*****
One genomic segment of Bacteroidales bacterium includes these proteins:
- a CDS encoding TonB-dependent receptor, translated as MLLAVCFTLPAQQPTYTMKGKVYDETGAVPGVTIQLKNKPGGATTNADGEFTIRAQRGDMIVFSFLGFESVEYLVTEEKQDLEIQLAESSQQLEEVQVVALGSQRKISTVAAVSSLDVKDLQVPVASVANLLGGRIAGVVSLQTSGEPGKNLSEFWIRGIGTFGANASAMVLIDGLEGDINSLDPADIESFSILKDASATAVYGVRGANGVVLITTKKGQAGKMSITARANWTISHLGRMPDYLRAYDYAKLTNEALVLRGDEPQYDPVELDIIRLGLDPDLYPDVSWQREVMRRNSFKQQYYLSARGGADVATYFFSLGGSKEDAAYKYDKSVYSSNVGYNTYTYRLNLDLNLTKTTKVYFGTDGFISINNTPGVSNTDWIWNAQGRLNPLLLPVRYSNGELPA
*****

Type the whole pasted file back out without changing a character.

One genomic segment of Bacteroidales bacterium includes these proteins:
- a CDS encoding TonB-dependent receptor, translated as MLLAVCFTLPAQQPTYTMKGKVYDETGAVPGVTIQLKNKPGGATTNADGEFTIRAQRGDMIVFSFLGFESVEYLVTEEKQDLEIQLAESSQQLEEVQVVALGSQRKISTVAAVSSLDVKDLQVPVASVANLLGGRIAGVVSLQTSGEPGKNLSEFWIRGIGTFGANASAMVLIDGLEGDINSLDPADIESFSILKDASATAVYGVRGANGVVLITTKKGQAGKMSITARANWTISHLGRMPDYLRAYDYAKLTNEALVLRGDEPQYDPVELDIIRLGLDPDLYPDVSWQREVMRRNSFKQQYYLSARGGADVATYFFSLGGSKEDAAYKYDKSVYSSNVGYNTYTYRLNLDLNLTKTTKVYFGTDGFISINNTPGVSNTDWIWNAQGRLNPLLLPVRYSNGELPA